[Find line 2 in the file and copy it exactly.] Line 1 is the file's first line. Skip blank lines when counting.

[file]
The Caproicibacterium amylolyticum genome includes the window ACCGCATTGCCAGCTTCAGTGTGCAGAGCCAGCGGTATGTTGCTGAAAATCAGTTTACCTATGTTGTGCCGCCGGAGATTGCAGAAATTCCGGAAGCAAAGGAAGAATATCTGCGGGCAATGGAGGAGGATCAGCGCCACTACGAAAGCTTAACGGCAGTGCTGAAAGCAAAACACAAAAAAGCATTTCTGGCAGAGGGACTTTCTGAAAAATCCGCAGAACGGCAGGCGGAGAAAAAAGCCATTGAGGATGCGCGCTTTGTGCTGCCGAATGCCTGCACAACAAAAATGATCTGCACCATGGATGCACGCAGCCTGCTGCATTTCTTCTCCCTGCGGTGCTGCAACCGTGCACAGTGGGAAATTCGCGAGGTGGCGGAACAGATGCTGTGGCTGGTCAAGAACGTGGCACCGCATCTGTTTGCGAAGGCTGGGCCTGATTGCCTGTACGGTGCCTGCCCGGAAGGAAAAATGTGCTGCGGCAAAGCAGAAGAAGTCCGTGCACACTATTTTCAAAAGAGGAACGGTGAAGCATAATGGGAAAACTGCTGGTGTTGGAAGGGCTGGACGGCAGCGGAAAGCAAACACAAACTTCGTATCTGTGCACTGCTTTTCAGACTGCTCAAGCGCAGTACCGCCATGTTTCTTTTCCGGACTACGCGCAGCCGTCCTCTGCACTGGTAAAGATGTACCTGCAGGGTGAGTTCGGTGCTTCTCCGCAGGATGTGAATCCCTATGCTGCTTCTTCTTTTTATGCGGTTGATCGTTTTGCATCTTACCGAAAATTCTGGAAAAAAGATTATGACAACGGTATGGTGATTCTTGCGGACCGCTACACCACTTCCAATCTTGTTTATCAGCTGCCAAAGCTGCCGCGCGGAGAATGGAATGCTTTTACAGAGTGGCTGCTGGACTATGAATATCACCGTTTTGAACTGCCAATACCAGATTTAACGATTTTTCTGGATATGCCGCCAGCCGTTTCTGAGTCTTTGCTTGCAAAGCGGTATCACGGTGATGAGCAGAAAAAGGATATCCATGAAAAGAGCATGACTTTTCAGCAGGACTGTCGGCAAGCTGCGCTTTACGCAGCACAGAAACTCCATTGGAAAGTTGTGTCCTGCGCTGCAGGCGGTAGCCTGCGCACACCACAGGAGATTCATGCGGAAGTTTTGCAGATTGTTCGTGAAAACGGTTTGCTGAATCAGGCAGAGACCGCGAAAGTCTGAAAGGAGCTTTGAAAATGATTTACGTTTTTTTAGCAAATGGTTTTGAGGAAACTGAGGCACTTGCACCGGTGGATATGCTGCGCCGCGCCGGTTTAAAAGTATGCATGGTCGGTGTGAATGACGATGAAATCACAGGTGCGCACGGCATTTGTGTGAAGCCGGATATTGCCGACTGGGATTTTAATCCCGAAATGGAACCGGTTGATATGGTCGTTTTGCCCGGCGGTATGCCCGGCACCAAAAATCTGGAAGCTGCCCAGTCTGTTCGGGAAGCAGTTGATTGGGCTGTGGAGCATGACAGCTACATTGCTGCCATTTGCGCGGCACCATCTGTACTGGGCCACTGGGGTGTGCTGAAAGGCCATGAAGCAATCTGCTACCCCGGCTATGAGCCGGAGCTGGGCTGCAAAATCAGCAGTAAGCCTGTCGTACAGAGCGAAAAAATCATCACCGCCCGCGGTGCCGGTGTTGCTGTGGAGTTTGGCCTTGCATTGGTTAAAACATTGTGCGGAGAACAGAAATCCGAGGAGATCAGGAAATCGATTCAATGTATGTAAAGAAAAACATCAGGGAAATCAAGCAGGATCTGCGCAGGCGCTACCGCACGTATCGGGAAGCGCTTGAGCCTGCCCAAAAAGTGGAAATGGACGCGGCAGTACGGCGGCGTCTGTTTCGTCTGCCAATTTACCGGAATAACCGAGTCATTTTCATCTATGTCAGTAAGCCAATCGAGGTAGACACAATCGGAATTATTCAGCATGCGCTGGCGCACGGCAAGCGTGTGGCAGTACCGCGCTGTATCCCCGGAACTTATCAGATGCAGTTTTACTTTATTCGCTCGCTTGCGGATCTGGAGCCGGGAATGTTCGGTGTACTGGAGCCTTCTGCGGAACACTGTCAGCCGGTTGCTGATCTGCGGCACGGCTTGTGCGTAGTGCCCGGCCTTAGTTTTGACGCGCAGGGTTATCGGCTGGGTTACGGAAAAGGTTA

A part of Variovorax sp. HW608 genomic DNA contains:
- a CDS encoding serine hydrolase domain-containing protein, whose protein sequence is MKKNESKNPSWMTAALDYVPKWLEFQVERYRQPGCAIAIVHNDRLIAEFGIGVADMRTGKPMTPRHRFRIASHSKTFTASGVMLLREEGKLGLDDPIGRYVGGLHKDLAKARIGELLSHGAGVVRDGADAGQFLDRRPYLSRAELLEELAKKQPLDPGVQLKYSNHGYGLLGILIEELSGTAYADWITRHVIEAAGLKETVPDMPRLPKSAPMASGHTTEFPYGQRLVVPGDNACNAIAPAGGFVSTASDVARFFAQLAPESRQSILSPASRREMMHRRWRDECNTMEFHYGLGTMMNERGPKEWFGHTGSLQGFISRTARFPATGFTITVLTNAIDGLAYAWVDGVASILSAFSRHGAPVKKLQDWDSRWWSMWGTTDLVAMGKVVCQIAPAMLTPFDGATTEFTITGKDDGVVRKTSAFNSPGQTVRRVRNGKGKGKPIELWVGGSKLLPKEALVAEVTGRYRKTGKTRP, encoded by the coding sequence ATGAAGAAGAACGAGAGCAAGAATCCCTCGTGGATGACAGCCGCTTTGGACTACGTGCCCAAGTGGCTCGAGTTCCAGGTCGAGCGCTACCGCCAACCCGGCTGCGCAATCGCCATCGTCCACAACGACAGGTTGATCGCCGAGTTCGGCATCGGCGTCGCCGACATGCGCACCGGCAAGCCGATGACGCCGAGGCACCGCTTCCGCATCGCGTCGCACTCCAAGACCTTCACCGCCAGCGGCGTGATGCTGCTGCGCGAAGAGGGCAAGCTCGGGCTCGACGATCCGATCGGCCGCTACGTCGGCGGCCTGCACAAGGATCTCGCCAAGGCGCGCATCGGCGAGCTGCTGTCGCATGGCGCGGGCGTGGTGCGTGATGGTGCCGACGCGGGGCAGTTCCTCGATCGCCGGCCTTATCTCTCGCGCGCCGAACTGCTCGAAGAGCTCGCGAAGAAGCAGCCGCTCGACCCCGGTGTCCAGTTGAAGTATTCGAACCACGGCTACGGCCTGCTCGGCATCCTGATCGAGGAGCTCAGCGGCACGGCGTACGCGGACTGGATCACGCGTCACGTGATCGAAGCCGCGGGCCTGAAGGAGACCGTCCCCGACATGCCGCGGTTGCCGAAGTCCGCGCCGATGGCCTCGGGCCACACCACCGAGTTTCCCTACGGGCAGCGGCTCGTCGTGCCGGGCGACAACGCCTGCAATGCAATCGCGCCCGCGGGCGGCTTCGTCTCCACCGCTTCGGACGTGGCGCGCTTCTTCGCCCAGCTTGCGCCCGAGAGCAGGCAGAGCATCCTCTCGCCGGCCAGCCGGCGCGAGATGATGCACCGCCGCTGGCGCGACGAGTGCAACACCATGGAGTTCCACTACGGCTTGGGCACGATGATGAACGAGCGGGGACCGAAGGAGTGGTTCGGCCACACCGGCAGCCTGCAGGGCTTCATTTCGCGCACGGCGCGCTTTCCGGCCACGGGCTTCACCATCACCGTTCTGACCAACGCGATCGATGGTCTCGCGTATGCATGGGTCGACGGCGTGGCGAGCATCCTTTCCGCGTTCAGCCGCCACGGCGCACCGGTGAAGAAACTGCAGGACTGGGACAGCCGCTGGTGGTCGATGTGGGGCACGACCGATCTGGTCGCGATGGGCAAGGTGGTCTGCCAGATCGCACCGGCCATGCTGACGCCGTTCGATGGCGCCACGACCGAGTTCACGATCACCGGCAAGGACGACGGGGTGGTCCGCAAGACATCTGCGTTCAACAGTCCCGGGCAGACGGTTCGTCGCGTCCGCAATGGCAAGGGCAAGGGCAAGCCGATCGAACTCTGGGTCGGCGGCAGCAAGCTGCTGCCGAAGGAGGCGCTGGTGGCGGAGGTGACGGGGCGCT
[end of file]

A part of Variovorax sp. HW608 genomic DNA contains: